Does this indicate that the ethnic origins of Anna Kreczmarská are German? If the family immigrated to the Czech border regions ~16th Century (this guess is based on a statement by Carolyn that the Fischer/Fišer family, who is distantly related to the Kreczmars, is documented as being in northeast Bohemia since the mid-16th century - so it really has almost no basis on reality or fact) are they still German, or are they as Czech as anybody else in that region?

How long does it take to gain an ethnic identity? Do the current Kreczmars/Kretzchmars living in the Ostrava region consider themselves Czech, German, Moravian, Silesian, or a combination of all of the above? 

I tease my husband about me being "more American" than him because when we played with (a site that uses the familysearch API to plot your direct line ancestors on a map up to 7 generations) I had way, way, way more ancestors in the United States than he did. His were almost 100% from the British Isles and Ireland. He has almost no colonial American ancestors. I do.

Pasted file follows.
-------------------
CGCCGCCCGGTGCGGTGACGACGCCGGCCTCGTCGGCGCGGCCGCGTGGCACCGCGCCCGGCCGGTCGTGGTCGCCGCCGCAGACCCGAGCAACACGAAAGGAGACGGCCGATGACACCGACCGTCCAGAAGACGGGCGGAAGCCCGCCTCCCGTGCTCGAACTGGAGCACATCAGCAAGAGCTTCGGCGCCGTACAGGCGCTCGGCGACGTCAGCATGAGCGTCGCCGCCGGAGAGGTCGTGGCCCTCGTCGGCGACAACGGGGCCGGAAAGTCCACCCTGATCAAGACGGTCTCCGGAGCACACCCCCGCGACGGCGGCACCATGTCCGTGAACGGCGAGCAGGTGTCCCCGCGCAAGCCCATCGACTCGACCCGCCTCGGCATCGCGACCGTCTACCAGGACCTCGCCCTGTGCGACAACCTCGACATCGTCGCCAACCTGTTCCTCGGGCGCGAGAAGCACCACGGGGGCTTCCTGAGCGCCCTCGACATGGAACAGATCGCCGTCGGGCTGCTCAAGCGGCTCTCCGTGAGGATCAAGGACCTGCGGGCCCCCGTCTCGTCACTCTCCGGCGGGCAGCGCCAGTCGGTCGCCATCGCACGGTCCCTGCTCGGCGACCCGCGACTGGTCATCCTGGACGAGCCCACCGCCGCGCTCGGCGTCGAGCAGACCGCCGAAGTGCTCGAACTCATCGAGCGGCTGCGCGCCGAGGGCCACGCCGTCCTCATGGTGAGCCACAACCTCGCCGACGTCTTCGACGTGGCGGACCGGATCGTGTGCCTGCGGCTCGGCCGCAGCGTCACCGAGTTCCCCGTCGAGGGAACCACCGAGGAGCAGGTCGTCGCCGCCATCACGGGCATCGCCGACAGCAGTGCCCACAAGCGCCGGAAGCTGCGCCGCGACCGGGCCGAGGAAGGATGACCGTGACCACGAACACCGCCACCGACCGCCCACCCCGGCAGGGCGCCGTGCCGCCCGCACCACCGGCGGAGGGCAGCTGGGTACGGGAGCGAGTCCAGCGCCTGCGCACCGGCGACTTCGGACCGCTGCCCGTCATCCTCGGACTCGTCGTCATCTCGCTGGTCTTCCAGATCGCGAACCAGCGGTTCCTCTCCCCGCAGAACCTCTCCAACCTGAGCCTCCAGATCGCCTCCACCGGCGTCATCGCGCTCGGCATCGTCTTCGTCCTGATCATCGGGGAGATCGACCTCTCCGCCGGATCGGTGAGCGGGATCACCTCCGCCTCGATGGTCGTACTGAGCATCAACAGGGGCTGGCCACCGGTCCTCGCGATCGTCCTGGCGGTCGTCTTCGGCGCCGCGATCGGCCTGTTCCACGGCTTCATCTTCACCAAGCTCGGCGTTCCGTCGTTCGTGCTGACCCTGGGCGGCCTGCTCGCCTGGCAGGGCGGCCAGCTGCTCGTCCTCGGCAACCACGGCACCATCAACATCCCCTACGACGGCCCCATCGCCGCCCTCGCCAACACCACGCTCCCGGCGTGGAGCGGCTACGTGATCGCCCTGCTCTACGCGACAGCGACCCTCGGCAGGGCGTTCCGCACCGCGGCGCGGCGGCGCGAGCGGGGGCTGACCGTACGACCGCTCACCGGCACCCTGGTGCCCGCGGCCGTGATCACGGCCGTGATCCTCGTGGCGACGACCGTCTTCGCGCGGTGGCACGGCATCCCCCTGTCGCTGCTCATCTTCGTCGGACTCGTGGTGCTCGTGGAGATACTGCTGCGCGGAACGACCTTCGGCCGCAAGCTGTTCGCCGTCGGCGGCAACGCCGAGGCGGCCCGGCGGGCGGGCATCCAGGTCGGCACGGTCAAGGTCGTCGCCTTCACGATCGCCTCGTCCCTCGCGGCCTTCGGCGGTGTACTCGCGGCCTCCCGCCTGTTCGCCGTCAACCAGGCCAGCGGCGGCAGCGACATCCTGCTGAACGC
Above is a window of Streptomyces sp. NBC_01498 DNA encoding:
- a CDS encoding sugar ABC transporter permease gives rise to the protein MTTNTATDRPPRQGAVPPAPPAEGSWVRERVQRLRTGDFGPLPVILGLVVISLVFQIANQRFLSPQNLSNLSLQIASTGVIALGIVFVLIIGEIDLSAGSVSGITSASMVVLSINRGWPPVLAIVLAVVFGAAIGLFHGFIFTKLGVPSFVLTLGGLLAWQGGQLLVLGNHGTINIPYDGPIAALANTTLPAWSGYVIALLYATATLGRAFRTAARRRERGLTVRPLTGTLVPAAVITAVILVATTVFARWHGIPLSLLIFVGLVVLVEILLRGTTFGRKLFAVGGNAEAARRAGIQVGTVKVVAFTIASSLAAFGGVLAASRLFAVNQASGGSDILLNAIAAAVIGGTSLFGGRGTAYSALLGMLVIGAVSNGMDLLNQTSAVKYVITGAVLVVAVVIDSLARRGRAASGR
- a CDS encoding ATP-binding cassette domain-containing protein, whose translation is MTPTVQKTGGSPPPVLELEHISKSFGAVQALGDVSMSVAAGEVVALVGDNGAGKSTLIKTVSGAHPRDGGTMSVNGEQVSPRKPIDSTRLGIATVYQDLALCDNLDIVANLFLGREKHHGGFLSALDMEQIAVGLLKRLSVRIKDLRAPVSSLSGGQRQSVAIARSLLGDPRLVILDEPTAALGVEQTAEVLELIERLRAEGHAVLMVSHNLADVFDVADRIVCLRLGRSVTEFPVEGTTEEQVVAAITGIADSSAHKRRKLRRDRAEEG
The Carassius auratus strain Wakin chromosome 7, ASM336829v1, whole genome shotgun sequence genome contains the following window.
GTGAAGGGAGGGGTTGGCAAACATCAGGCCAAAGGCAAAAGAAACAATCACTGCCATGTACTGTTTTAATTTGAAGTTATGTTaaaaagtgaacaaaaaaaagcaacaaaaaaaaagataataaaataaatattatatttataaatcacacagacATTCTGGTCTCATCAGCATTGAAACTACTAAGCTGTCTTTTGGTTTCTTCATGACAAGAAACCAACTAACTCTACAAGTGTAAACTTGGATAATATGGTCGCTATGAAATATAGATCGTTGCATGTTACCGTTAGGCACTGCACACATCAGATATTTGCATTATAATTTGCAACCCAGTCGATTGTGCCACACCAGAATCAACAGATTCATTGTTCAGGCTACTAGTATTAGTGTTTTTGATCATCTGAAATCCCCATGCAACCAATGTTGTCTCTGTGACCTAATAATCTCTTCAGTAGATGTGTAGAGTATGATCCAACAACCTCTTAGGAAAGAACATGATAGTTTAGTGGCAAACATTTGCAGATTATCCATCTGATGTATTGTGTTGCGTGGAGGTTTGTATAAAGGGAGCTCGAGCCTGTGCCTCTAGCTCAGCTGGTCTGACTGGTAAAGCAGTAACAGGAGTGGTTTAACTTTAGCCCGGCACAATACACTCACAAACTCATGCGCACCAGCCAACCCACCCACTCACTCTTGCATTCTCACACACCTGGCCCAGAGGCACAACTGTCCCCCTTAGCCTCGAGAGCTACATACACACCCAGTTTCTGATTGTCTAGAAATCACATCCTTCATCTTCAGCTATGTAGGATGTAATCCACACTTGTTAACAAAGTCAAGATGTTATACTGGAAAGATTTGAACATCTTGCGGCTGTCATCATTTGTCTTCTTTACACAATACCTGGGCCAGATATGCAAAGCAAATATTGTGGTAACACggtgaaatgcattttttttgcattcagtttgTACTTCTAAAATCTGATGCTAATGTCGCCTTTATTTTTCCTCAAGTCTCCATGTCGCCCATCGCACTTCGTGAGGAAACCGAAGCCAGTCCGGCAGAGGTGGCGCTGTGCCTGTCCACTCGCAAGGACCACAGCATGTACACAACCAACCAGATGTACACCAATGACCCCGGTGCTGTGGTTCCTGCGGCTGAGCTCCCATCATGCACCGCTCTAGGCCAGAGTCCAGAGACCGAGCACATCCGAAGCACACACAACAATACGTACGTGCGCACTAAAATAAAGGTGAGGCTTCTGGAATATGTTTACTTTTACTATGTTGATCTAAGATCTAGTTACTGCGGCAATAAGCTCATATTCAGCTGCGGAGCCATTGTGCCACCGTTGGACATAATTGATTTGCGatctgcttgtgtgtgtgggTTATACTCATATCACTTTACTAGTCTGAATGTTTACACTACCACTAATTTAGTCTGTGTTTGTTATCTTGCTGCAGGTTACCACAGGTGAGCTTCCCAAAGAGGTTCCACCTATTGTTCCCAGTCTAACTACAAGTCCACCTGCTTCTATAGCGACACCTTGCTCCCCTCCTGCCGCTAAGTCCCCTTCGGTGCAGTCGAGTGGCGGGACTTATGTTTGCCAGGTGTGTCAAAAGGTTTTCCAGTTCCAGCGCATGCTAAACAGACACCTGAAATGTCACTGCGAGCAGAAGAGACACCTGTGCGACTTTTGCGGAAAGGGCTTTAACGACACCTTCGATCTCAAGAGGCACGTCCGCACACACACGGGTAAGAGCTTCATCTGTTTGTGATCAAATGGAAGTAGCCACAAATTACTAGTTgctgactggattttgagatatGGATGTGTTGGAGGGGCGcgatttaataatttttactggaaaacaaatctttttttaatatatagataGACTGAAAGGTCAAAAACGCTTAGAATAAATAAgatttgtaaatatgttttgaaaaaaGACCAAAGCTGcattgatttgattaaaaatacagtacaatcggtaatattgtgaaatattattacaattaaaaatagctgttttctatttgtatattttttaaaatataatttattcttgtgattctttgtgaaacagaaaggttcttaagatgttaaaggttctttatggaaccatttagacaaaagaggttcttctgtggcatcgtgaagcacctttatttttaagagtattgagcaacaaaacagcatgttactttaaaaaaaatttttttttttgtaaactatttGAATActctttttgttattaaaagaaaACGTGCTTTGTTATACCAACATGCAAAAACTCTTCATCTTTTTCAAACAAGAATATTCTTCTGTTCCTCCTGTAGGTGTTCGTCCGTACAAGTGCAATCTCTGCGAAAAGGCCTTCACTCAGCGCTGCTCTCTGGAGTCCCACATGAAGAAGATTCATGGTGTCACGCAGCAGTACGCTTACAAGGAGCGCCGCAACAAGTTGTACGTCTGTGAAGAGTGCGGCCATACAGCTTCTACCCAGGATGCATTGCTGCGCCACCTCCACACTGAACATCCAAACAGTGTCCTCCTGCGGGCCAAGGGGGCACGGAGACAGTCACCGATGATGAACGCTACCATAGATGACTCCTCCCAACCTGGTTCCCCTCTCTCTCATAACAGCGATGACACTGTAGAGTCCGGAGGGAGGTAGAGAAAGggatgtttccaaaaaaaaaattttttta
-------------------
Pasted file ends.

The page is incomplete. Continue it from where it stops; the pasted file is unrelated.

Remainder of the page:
I have often had the conversation with other Americans about, "What are you?" and then people listing off a bunch of European countries where their ancestors are from. I wonder if this conversation happened much in the Czech lands in the 18th-19th centuries. I'm guessing...not so much...

Friday, January 3, 2014

Follow Friday: Michele Simmons Lewis

Today I'm going to link you to one of my favorite bloggers in the genealogy world: Michele Simmons Lewis author of

While not a Czech researcher, her insights into genealogy research apply to all geographical areas of interest. She took a short blogging hiatus (phew! Good to know I wasn't the only one!) these past two weeks, but promises that her posts will keep coming after January 6.

One of my favorite posts that she wrote last year convinced me that I need to consistently use a research log, especially in my own personal research projects. Why does this always cause me to groan internally? At least by starting now and doing it throughout the year, I will have a fresh start. I can do this! Agh!